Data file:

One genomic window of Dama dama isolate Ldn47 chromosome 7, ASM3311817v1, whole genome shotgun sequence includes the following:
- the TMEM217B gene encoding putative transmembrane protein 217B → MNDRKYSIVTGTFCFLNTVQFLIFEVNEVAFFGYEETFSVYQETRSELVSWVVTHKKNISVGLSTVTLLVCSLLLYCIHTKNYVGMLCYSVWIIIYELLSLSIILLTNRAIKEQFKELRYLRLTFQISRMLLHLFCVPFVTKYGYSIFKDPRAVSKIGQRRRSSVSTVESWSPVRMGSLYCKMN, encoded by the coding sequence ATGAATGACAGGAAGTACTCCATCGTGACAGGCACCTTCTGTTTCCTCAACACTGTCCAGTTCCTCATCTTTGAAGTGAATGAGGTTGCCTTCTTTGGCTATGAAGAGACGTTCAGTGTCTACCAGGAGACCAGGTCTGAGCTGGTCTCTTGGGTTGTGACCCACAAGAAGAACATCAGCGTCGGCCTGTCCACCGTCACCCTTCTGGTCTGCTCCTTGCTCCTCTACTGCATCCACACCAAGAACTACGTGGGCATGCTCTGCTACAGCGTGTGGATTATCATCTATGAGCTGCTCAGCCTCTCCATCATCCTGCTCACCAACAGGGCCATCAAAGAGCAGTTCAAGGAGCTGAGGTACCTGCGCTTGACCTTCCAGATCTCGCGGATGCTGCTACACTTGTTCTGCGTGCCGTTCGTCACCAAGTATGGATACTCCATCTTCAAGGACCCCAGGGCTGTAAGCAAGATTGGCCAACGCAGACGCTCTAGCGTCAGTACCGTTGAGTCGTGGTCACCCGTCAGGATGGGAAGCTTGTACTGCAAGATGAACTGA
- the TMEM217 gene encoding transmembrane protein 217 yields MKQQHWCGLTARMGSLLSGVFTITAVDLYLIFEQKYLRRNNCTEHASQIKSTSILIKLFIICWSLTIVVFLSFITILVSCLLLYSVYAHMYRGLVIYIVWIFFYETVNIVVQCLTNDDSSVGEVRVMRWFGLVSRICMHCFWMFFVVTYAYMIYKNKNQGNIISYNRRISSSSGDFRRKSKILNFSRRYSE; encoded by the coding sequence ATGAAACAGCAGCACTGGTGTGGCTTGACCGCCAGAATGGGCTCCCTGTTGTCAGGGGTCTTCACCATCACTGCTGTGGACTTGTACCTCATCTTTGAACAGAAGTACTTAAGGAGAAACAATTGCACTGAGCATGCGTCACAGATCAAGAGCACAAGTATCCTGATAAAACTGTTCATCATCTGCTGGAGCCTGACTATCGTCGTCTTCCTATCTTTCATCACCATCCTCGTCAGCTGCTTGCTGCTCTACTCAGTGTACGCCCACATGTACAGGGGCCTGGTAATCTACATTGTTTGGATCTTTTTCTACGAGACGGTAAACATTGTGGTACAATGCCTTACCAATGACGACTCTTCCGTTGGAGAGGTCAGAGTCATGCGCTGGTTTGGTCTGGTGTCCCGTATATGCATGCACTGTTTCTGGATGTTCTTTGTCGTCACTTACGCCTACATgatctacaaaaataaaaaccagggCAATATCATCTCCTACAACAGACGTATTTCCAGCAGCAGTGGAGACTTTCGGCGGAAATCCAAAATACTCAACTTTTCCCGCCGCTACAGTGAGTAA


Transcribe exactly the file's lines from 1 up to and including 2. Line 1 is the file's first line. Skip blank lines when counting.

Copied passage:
One genomic window of Dama dama isolate Ldn47 chromosome 7, ASM3311817v1, whole genome shotgun sequence includes the following:
- the TMEM217B gene encoding putative transmembrane protein 217B → MNDRKYSIVTGTFCFLNTVQFLIFEVNEVAFFGYEETFSVYQETRSELVSWVVTHKKNISVGLSTVTLLVCSLLLYCIHTKNYVGMLCYSVWIIIYELLSLSIILLTNRAIKEQFKELRYLRLTFQISRMLLHLFCVPFVTKYGYSIFKDPRAVSKIGQRRRSSVSTVESWSPVRMGSLYCKMN, encoded by the coding sequence ATGAATGACAGGAAGTACTCCATCGTGACAGGCACCTTCTGTTTCCTCAACACTGTCCAGTTCCTCATCTTTGAAGTGAATGAGGTTGCCTTCTTTGGCTATGAAGAGACGTTCAGTGTCTACCAGGAGACCAGGTCTGAGCTGGTCTCTTGGGTTGTGACCCACAAGAAGAACATCAGCGTCGGCCTGTCCACCGTCACCCTTCTGGTCTGCTCCTTGCTCCTCTACTGCATCCACACCAAGAACTACGTGGGCATGCTCTGCTACAGCGTGTGGATTATCATCTATGAGCTGCTCAGCCTCTCCATCATCCTGCTCACCAACAGGGCCATCAAAGAGCAGTTCAAGGAGCTGAGGTACCTGCGCTTGACCTTCCAGATCTCGCGGATGCTGCTACACTTGTTCTGCGTGCCGTTCGTCACCAAGTATGGATACTCCATCTTCAAGGACCCCAGGGCTGTAAGCAAGATTGGCCAACGCAGACGCTCTAGCGTCAGTACCGTTGAGTCGTGGTCACCCGTCAGGATGGGAAGCTTGTACTGCAAGATGAACTGA